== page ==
So far, that’s what we’re seeing in Cedar Rapids. That bodes well, this season, for the Kernels and for the Twins in the long run.
Minnesota Twins super-prospect Byron Buxton led the Cedar Rapids Kernels through a pretty amazing first half of their Midwest League season. They led the league’s West Division almost from wire to wire.
But on Sunday, June 16, the Kernels gave up a late lead to the Peoria Chiefs and sealed their fate as the Division Runner-Up.
That was the last day that Buxton wore his Kernels home whites on Perfect Game Field at Veterans Memorial Stadium.
After returning from the MWL All-Star Game, Buxton boarded the team bus for the trip to Wisconsin. There, the team swept a four-game series with the Timber Rattlers and did so under the watchful eye of Twins General Manager Terry Ryan.
On that same bus, during the trip home to Cedar Rapids, Kernels Manager Jake Mauer got a phone call from the Twins front office and then told Byron Buxton he was being promoted to the Fort Myers Miracle.
You could understand if the Kernels, without the statistical leader of their offense, had needed to take a step back and regroup. Nobody would have been surprised if they had lost a few games as they searched for a new leadoff hitter and a new center fielder. After all, you can’t just replace a guy who many consider perhaps the top minor league prospect in baseball.
What the Kernels have done instead, however, is continue winning.
Since Buxton’s promotion, the Kernels have swept a four-game series with the Burlington Bees and a three-game series over the Peoria Chiefs. Heading in to Tuesday night’s game at Beloit, the Kernels are 11-0 in the second half of their MWL season.
Yes, it has been an eventful couple of weeks since that gut-wrenching meltdown during the final series of the season’s first half.
It certainly didn’t hurt that the Kernels finally welcomed outfielder Max Kepler to the roster to start the second half of the season.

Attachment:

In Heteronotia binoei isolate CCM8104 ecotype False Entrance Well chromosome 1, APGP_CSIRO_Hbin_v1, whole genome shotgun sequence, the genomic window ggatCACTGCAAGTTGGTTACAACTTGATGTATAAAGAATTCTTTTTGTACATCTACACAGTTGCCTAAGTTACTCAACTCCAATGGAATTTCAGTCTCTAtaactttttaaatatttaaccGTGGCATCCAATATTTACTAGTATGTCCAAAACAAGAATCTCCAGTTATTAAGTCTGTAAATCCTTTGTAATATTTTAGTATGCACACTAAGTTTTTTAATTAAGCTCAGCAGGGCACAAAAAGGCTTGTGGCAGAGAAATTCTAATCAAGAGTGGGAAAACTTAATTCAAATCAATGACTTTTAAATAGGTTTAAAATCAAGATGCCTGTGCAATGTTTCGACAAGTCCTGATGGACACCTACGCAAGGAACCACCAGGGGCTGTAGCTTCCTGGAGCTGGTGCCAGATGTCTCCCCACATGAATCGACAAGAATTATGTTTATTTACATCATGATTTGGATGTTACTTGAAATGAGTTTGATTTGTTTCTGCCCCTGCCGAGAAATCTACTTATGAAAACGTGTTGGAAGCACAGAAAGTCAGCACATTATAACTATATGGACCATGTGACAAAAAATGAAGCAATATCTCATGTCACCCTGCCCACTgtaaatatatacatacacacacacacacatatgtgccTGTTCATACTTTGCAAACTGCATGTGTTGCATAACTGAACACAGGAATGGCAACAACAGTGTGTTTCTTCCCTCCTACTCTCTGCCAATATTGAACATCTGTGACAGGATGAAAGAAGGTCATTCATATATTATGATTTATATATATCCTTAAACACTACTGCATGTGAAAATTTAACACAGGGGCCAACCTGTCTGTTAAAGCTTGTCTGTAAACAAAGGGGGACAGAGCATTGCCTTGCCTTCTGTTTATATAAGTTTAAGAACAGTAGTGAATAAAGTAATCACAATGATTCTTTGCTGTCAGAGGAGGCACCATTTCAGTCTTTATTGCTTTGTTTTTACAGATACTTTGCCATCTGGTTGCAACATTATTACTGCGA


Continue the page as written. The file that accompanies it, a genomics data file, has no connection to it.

Kepler, another of the Twins’ top prospects, had been slated to open the season with the Kernels but an elbow strain in March kept him in Fort Myers for extended spring training.
Kepler has only four singles in his 44 at-bats since joining the team. Then again, he also has five doubles, a triple and three home runs. That’s good enough for a .659 slugging percentage over an admittedly limited sample size.
The German native has also helped fill Buxton’s shoes defensively. He’s not likely to make the jaw-dropping defensive plays that Buxton seemed to make almost every other game in the outfield, but Kepler has the speed to cover plenty of outfield grass.
Niko Goodrum and JD Williams have both spent time filling Buxton’s shoes at the top of the Kernels’ batting order. Goodrum’s sporting a second-half on-base percentage (OBP) of .362, which isn’t bad, but check out Williams’ second half slash line: .462 BA/ .517 OBP/ .731 SLG/ 1.248 OPS.
Goodrum’s primary middle infield partner, Jorge Polanco, has hit .375 and put up an OPS of .969 since the All-Star break.
Dalton Hicks hasn’t homered yet in the second half, but he’s hitting .306 with five doubles.
Travis Harrison has a pair of home runs and six doubles since his All-Star Game appearance. He’s hitting .371 and has a 1.214 OPS.
Adam Brett Walker has a pair of home runs, as well, to go with his .303 batting average.
The second half success hasn’t been limited to the hitters, either.